Leading Organizational Change Into the Future


When we look back to the 20th Century, the human resources (HR) function was simpler, with fewer regulations, less complexity, and a reciprocal sense of loyalty between employer and employee that formed the foundation of a professional journey. 

Fast forward to the 21st Century. Today companies operate in a complex, changeable regulatory environment, with a five-generation, highly mobile, multi-career workforce that expects more from employment than a paycheque. 

Employees are a key profit centre, not a cost centre

It’s a more chaotic world – but the core truth in business that applies as much today as it did in the previous century is: a business is only as good as its people. It’s a company’s workforce that drives business results – and employees are a key profit centre, not a cost centre.

The challenge from an HR standpoint is that 20th Century tools and approaches don’t work in the fast-changing, 21st Century workplace. Strategic people management – where HR initiatives are directly tied to business goals – is critical. 

But there’s a disconnect: according to the Conference Board of Canada, only 33 per cent of Canadian organizations consider the HR function a full partner in developing and implementing business strategy. HR provides input into business strategy in fewer than half of companies. Not surprisingly, only 22 per cent of total HR time is spent on strategic business activities. 

As part of this strategic planning, HR executives play a key role in enabling the success of an organization’s leaders. More importantly, they can ensure there is a good succession strategy in place to allow the continued growth and success of the business and its people.

The evolving role of HR executives 

Today’s corporate landscape requires that HR executives step up to the critical task of identifying the next-generation of leaders and ensuring those future leaders understand the expectations the company has for them. As well, the HR leadership team must continue to support leaders in their roles with solid counsel and access to ongoing development and coaching. HR can also take a lead in holding leaders accountable for meeting their obligations to their employees and the company. Strong, accountable leadership, along with a great culture and abundant opportunities for growth, are the ingredients for a strong employer brand.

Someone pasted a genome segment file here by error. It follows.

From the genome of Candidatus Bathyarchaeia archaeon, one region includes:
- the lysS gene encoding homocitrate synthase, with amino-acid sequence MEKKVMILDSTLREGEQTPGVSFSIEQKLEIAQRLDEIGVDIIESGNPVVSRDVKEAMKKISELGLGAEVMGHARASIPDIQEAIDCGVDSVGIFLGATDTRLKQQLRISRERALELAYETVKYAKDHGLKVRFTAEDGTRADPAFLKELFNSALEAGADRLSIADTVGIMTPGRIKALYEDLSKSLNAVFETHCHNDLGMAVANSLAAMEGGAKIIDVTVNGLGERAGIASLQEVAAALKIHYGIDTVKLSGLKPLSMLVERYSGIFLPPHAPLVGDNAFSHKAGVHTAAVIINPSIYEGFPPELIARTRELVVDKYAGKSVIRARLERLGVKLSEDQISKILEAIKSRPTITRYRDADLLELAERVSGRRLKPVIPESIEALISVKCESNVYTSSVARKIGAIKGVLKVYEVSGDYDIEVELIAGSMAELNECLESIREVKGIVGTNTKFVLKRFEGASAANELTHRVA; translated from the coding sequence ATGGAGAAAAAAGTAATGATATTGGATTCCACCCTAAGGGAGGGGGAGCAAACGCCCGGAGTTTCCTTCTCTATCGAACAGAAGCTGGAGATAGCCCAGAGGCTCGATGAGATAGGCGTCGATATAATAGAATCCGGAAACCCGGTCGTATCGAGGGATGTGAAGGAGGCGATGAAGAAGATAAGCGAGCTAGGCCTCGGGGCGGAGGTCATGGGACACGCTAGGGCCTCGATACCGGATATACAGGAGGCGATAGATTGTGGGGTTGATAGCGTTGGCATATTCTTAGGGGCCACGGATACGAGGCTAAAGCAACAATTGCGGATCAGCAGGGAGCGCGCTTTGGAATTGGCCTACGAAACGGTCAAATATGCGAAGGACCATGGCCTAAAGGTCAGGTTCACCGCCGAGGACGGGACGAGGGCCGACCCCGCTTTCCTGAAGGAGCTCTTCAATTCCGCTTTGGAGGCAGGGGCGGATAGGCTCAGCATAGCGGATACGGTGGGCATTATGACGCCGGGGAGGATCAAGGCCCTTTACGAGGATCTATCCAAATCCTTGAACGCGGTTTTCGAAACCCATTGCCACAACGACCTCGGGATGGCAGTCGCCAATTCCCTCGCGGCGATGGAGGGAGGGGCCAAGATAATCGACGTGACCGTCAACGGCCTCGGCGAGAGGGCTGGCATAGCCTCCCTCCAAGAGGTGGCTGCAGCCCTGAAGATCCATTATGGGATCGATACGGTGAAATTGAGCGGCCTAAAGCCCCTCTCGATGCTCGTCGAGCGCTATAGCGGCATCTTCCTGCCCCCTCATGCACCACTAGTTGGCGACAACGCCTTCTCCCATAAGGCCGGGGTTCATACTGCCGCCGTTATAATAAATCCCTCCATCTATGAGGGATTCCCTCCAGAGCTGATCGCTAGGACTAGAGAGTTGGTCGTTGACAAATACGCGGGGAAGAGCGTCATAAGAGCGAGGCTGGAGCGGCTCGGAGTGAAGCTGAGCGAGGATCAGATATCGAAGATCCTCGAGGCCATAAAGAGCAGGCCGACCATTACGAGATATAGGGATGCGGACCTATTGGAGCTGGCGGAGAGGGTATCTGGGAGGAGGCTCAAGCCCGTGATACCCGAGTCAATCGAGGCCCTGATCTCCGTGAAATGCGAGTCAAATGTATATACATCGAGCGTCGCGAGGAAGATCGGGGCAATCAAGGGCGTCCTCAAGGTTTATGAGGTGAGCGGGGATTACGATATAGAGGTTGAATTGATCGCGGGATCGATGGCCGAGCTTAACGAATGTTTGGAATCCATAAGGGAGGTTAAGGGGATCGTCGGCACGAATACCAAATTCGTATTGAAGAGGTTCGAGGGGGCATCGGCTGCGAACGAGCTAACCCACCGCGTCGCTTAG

HR executives need to be collaborating at the highest levels of the organization to apply the new standards that ensure the right skills and the right people are in place to support business success. Three key standards emerge as critical to driving growth:

  • Building an employer brand that attracts and retains the best talent.
  • Leveraging workforce analytics for a competitive advantage. 
  • Thoughtfully managing the HR function to create focus on the strategies that will inspire employees, leverage talent – and manage through change and ambiguity. 

What the data tells us

ADP recently conducted a study with Environics Research surveying HR decision-makers in Canadian companies with more than 50 employees. The survey results revealed that HR professionals say leadership is among the most critical factors for the success of their organizations; yet only 33 per cent believe strongly that their company has succession planning and leadership development practices in place. 

HR professionals also cited culture, employee retention, and strategic planning as critical to the success of their organization, but many are uncertain about their organization's adaptability. 

In fact, just 38 per cent strongly agree their company is well-equipped to adapt quickly to the changing needs of the workforce. And just over one-third of HR executives strongly view their company as a market leader in leveraging workforce data and insights to make strategic decisions. 

Almost three-quarters strongly agree that HR professionals are handling an increasing workload, driving a trend toward a growing use of outsourcing tactical, transactional tasks in favour of more strategic work. 

IDC Canada confirms this growing trend towards outsourcing – Canadian spending on HR outsourcing services is expected to grow to $2.4 billion in 2016. 

So what do these numbers tell us? As we look ahead to the next year, we will likely see HR executives working to build strong programs for succession planning and leadership development. They may face strong opposition; however, they will push through day-to-day demands to get at the strategic deliverables that will help position the organization for continued success.

Looking ahead

By channeling HR resources and expertise toward more strategic, developmental programs, companies can build employee skills, engagement and retention – and provide a sustainable foundation for their success and growth. 

HR has a key role to play in identifying future leaders, preparing them to succeed, and ensuring they have the organizational support to get things done. Companies that don’t leverage the support and expertise of their HR teams will likely struggle to adapt, evolve, and thrive. 

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